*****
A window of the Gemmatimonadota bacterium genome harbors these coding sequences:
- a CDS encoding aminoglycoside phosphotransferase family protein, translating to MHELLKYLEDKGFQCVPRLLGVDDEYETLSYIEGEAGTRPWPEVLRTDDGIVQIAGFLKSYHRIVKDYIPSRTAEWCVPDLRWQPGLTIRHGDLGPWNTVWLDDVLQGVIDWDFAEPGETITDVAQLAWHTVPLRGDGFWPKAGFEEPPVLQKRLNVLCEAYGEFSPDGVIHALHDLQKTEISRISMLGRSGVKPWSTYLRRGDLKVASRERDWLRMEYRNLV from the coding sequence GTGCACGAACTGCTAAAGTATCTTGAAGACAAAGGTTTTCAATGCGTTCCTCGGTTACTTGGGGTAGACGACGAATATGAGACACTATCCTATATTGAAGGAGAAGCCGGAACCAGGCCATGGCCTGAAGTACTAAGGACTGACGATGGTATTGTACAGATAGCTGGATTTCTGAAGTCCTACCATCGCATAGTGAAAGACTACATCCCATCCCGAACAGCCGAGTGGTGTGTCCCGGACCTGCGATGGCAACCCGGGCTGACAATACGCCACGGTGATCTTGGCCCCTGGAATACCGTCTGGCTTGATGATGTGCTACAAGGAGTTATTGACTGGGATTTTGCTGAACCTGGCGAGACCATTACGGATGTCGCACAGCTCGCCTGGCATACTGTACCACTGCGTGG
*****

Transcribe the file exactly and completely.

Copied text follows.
A window of the Gemmatimonadota bacterium genome harbors these coding sequences:
- a CDS encoding aminoglycoside phosphotransferase family protein, translating to MHELLKYLEDKGFQCVPRLLGVDDEYETLSYIEGEAGTRPWPEVLRTDDGIVQIAGFLKSYHRIVKDYIPSRTAEWCVPDLRWQPGLTIRHGDLGPWNTVWLDDVLQGVIDWDFAEPGETITDVAQLAWHTVPLRGDGFWPKAGFEEPPVLQKRLNVLCEAYGEFSPDGVIHALHDLQKTEISRISMLGRSGVKPWSTYLRRGDLKVASRERDWLRMEYRNLV from the coding sequence GTGCACGAACTGCTAAAGTATCTTGAAGACAAAGGTTTTCAATGCGTTCCTCGGTTACTTGGGGTAGACGACGAATATGAGACACTATCCTATATTGAAGGAGAAGCCGGAACCAGGCCATGGCCTGAAGTACTAAGGACTGACGATGGTATTGTACAGATAGCTGGATTTCTGAAGTCCTACCATCGCATAGTGAAAGACTACATCCCATCCCGAACAGCCGAGTGGTGTGTCCCGGACCTGCGATGGCAACCCGGGCTGACAATACGCCACGGTGATCTTGGCCCCTGGAATACCGTCTGGCTTGATGATGTGCTACAAGGAGTTATTGACTGGGATTTTGCTGAACCTGGCGAGACCATTACGGATGTCGCACAGCTCGCCTGGCATACTGTACCACTGCGTGG